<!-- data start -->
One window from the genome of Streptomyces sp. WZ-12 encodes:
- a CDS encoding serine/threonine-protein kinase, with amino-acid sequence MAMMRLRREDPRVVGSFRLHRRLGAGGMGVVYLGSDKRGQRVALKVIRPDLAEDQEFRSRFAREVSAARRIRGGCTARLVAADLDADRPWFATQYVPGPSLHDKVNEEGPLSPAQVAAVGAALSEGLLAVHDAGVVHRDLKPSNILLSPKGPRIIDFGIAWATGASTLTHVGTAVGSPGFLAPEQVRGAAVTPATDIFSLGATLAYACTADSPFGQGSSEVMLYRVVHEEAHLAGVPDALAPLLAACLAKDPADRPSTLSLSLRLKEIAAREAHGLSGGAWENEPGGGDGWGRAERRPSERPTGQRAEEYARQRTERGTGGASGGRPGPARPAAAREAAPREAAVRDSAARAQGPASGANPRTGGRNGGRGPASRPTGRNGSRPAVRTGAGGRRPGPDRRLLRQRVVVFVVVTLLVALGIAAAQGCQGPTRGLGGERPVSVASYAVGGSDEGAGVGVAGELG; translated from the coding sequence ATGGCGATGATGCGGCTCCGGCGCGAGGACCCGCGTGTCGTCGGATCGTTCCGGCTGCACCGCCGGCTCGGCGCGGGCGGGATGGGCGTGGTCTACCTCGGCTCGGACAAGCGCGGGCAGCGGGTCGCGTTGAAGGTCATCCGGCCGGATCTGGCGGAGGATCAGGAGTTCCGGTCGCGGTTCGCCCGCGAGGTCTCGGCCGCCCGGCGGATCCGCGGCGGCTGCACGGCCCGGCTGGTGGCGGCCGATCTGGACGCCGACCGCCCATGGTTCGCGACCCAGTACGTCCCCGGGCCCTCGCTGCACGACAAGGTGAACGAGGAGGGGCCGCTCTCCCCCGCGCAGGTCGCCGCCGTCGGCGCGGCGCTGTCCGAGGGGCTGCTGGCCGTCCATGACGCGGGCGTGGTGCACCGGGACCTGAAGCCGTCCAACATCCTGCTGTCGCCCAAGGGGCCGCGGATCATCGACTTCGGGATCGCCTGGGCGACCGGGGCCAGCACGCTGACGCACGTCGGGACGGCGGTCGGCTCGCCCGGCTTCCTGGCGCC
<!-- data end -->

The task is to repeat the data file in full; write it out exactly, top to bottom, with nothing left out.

One window from the genome of Streptomyces sp. WZ-12 encodes:
- a CDS encoding serine/threonine-protein kinase, with amino-acid sequence MAMMRLRREDPRVVGSFRLHRRLGAGGMGVVYLGSDKRGQRVALKVIRPDLAEDQEFRSRFAREVSAARRIRGGCTARLVAADLDADRPWFATQYVPGPSLHDKVNEEGPLSPAQVAAVGAALSEGLLAVHDAGVVHRDLKPSNILLSPKGPRIIDFGIAWATGASTLTHVGTAVGSPGFLAPEQVRGAAVTPATDIFSLGATLAYACTADSPFGQGSSEVMLYRVVHEEAHLAGVPDALAPLLAACLAKDPADRPSTLSLSLRLKEIAAREAHGLSGGAWENEPGGGDGWGRAERRPSERPTGQRAEEYARQRTERGTGGASGGRPGPARPAAAREAAPREAAVRDSAARAQGPASGANPRTGGRNGGRGPASRPTGRNGSRPAVRTGAGGRRPGPDRRLLRQRVVVFVVVTLLVALGIAAAQGCQGPTRGLGGERPVSVASYAVGGSDEGAGVGVAGELG; translated from the coding sequence ATGGCGATGATGCGGCTCCGGCGCGAGGACCCGCGTGTCGTCGGATCGTTCCGGCTGCACCGCCGGCTCGGCGCGGGCGGGATGGGCGTGGTCTACCTCGGCTCGGACAAGCGCGGGCAGCGGGTCGCGTTGAAGGTCATCCGGCCGGATCTGGCGGAGGATCAGGAGTTCCGGTCGCGGTTCGCCCGCGAGGTCTCGGCCGCCCGGCGGATCCGCGGCGGCTGCACGGCCCGGCTGGTGGCGGCCGATCTGGACGCCGACCGCCCATGGTTCGCGACCCAGTACGTCCCCGGGCCCTCGCTGCACGACAAGGTGAACGAGGAGGGGCCGCTCTCCCCCGCGCAGGTCGCCGCCGTCGGCGCGGCGCTGTCCGAGGGGCTGCTGGCCGTCCATGACGCGGGCGTGGTGCACCGGGACCTGAAGCCGTCCAACATCCTGCTGTCGCCCAAGGGGCCGCGGATCATCGACTTCGGGATCGCCTGGGCGACCGGGGCCAGCACGCTGACGCACGTCGGGACGGCGGTCGGCTCGCCCGGCTTCCTGGCGCC